one day at a time…
Wednesday 24 September 2003

Pix Of The Day: Little And Large Steaming Parade
CREDITS: © Ian Davey/SuffolkCAM.co.uk
MAPS: Henham Park (plus detail) and Norwich with Halesworth/Southwold.
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Steam Traction © Ian DaveyWe thought this picture to be one of the most delightful we have featured. It comes from Ian Davey's SuffolkCAM.co.uk as part of a gallery covering the 29th Grand Henham Steam Rally. Though retaining its name the show has now moved from its home on the Henham Estate in the English county of Suffolk, to the showground for the county of Norfolk, which is in the city of Norwich. We cannot help but think that a grander name is now deserved.

Check out Ian's web site for a Wolf Brewery liveried famous 1918 Sentinel steam truck; a 1906 Rover shows its paces ahead of a Jaguar; there is a rack saw, cider, a miniature train and tractors in every imaginable tractor color; there are even vintage bicycles… HEY! what does the 'vintage' label mean? Surely they can't be that old? We clearly remember those red bicycles doing their rounds in the United Kingdom before Lance Armstrong popularized them for USPS postie boys!

On This Day In 2002: One-Armed River Runner - Tue 24 Sep 2002
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Green River Lake © William Earl Cook23 September 2002 was the 100th anniversary of the death of Major John Wesley Powell, who was a Civil War hero, an explorer of the American Southwest, and a government official whose work is even more relevant today than in his own lifetime. The featured picture above, by Earl & Gail Cook, is of Green River Lake, near the source of the Green River. The Green begins high in the Wind River Mountains on the west slopes, close to where seven of the largest glaciers in the Rocky Mountains are located. The picture comes from the Green River Rendezvous 2000 web site by Earl & Gail, which is highly recommended if you have any interest in the Old West, or even just enjoy a good yarn with pictures. Little Dale Lake is the official source, a lake that is half frozen most of the year. Powell was the first man to navigate the 1,500 mile length of the Colorado River basin, and his journey began on the Green, ending where the Colorado leaves the Grand Canyon.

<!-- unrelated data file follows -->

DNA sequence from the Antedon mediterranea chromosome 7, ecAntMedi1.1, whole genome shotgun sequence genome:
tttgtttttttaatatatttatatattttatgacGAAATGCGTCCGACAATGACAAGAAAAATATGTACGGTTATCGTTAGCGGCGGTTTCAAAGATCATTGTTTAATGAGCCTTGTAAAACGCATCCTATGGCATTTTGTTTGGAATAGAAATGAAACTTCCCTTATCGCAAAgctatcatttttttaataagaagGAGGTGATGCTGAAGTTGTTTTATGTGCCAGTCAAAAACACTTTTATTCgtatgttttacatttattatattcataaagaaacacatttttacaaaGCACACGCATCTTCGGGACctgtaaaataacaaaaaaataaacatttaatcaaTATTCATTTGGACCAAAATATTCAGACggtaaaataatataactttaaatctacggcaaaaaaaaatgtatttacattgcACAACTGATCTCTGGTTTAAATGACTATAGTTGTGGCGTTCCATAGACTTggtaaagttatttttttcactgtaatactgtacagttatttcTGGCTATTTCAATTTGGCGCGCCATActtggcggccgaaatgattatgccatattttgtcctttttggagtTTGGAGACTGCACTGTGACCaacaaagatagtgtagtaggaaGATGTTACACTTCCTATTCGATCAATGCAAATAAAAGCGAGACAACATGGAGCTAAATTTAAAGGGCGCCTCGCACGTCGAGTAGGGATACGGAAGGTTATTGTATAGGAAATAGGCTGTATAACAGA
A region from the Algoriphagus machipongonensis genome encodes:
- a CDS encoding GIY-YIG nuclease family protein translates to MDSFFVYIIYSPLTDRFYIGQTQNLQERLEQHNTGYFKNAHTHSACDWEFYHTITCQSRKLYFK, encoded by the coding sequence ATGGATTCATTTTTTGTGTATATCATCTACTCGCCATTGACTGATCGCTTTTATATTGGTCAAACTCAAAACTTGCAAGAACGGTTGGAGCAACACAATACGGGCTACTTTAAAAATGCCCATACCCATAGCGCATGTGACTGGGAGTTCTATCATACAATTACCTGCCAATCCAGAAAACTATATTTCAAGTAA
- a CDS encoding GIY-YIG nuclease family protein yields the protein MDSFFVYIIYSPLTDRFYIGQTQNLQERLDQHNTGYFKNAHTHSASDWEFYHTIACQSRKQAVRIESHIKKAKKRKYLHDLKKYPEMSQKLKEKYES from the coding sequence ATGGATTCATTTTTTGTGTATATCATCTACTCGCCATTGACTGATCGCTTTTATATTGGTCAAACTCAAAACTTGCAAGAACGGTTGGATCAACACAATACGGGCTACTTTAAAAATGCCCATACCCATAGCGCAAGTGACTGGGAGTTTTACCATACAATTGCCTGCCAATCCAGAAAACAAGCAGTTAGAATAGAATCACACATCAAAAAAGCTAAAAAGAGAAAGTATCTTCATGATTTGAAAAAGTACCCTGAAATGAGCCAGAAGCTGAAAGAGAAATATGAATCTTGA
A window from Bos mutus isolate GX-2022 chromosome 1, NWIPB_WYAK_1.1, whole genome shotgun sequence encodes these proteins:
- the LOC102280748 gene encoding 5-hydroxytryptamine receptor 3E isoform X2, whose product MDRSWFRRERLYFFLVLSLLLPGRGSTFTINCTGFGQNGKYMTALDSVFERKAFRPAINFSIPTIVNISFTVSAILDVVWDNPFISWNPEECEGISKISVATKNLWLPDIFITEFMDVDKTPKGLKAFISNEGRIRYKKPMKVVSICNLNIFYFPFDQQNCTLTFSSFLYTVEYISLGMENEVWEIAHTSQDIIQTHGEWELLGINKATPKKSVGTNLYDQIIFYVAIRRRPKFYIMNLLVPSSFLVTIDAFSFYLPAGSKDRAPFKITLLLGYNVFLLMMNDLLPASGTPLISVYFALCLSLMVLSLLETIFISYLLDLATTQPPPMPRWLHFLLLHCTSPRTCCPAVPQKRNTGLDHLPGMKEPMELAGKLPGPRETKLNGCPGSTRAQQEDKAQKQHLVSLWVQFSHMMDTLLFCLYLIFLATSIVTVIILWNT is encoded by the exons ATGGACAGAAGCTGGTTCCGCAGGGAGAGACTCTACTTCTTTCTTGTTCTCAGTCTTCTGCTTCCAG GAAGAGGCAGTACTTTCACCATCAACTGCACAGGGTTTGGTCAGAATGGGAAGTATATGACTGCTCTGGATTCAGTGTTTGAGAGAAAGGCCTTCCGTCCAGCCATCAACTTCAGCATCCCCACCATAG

Maj. J.W. Powell © Smithsonian Institute[Smithsonian Institute: BAE Negative #64-2-13] Powell is pictured left, in a photograph by Wells Sawyer taken around 1886, sitting in his Adams Building office. The picture is courtesy of the Smithsonian Institute from their story of the founding of the National Museum. After a distinguished military career, he lost his right arm at the Battle of Shiloh, Powell returned to his academic life as a geologist.

Powell became an explorer, but his contribution to modern life was his work as the man who understood that the future development of the arid Southwest United states was wholly dependent on water supply. He measured water resources (the terms 'run-off' and 'acre-foot' were developed from his work), trained other water specialists, and took his ideas into high office. He became a victim of the political in-fighting of his day, and his fall from power was rapid. He is buried in Arlington Cemetery, as befits a war veteran.

Over the next two days we will retell his life story, and try to relate his work and ideas to a modern context. Powell is now attracting attention in a time when overstretched water resources, and the impact of water management of the environment, are becoming an increasingly urgent topic.

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Jules Laforgue (1860-1887)
"Ah! que la vie est quotidienne."
Oh, what a day-to-day business life is.
'Complainte sur certains ennuis' (1885)